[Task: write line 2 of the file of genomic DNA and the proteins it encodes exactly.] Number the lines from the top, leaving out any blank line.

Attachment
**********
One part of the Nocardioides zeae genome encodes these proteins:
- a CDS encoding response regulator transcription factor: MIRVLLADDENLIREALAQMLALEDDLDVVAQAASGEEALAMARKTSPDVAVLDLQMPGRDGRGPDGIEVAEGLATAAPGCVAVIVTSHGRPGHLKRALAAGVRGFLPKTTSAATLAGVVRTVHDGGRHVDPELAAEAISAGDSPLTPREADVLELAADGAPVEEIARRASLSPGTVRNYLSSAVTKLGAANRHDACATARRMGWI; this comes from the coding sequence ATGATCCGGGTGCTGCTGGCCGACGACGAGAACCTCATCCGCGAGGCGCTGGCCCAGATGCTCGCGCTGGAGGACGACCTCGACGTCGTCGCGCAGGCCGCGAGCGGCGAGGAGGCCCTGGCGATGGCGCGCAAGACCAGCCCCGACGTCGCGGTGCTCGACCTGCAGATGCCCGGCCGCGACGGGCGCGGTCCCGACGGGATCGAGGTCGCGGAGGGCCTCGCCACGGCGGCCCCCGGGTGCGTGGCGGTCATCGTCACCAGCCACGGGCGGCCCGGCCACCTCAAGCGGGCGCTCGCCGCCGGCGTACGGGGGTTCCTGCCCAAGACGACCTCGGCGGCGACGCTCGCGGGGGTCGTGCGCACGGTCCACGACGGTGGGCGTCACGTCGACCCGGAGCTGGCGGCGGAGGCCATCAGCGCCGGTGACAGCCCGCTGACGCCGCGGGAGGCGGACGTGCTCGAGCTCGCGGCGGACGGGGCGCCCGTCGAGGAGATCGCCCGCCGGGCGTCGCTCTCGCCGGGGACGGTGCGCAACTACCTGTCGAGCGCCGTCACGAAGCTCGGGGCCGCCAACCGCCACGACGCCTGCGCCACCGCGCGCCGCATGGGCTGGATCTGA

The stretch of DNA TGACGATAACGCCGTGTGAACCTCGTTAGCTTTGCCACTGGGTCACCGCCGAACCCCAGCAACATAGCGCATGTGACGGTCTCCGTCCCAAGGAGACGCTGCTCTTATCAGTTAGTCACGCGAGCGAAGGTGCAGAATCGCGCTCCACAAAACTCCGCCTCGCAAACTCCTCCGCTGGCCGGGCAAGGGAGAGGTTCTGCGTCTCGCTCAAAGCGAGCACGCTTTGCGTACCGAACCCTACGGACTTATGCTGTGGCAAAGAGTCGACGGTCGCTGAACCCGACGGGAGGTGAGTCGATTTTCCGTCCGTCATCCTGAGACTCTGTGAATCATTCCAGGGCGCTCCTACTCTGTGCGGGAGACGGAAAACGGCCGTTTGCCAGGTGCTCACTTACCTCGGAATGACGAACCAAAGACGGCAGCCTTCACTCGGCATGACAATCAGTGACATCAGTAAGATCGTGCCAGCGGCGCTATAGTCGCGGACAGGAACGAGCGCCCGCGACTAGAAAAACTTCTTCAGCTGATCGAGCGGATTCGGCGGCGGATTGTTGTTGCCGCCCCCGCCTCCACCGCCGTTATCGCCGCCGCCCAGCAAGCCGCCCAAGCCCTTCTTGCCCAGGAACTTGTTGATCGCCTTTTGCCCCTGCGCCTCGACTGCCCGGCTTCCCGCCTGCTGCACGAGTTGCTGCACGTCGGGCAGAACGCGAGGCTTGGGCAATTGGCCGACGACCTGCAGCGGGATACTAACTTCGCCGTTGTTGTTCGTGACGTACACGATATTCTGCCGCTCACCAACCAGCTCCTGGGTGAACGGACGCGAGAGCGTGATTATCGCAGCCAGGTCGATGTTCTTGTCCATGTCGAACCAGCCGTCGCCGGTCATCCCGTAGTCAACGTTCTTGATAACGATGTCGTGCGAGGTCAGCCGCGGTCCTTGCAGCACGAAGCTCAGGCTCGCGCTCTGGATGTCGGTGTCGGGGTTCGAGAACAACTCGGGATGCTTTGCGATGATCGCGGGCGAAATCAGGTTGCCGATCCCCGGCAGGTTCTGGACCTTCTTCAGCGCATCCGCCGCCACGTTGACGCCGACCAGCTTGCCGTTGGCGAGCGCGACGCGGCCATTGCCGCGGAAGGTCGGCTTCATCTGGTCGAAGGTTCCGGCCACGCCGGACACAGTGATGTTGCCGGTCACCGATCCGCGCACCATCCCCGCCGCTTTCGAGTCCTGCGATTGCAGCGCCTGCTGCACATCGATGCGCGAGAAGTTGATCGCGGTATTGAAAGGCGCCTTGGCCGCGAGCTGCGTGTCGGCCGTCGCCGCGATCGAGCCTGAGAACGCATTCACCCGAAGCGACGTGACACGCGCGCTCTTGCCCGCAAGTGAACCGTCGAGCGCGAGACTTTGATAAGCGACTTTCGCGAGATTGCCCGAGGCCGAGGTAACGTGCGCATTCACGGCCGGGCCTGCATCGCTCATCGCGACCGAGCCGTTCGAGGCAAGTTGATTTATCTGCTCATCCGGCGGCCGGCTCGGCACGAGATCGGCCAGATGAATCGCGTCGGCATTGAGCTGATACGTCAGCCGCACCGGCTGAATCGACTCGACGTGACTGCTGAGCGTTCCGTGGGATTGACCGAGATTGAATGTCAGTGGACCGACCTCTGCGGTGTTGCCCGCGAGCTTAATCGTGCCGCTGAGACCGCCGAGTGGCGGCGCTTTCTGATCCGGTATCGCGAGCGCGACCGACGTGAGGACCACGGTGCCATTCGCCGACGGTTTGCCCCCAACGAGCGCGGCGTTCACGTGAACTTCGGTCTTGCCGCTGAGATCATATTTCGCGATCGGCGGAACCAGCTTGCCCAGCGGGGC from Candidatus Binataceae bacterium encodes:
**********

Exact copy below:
- a CDS encoding response regulator transcription factor: MIRVLLADDENLIREALAQMLALEDDLDVVAQAASGEEALAMARKTSPDVAVLDLQMPGRDGRGPDGIEVAEGLATAAPGCVAVIVTSHGRPGHLKRALAAGVRGFLPKTTSAATLAGVVRTVHDGGRHVDPELAAEAISAGDSPLTPREADVLELAADGAPVEEIARRASLSPGTVRNYLSSAVTKLGAANRHDACATARRMGWI; this comes from the coding sequence ATGATCCGGGTGCTGCTGGCCGACGACGAGAACCTCATCCGCGAGGCGCTGGCCCAGATGCTCGCGCTGGAGGACGACCTCGACGTCGTCGCGCAGGCCGCGAGCGGCGAGGAGGCCCTGGCGATGGCGCGCAAGACCAGCCCCGACGTCGCGGTGCTCGACCTGCAGATGCCCGGCCGCGACGGGCGCGGTCCCGACGGGATCGAGGTCGCGGAGGGCCTCGCCACGGCGGCCCCCGGGTGCGTGGCGGTCATCGTCACCAGCCACGGGCGGCCCGGCCACCTCAAGCGGGCGCTCGCCGCCGGCGTACGGGGGTTCCTGCCCAAGACGACCTCGGCGGCGACGCTCGCGGGGGTCGTGCGCACGGTCCACGACGGTGGGCGTCACGTCGACCCGGAGCTGGCGGCGGAGGCCATCAGCGCCGGTGACAGCCCGCTGACGCCGCGGGAGGCGGACGTGCTCGAGCTCGCGGCGGACGGGGCGCCCGTCGAGGAGATCGCCCGCCGGGCGTCGCTCTCGCCGGGGACGGTGCGCAACTACCTGTCGAGCGCCGTCACGAAGCTCGGGGCCGCCAACCGCCACGACGCCTGCGCCACCGCGCGCCGCATGGGCTGGATCTGA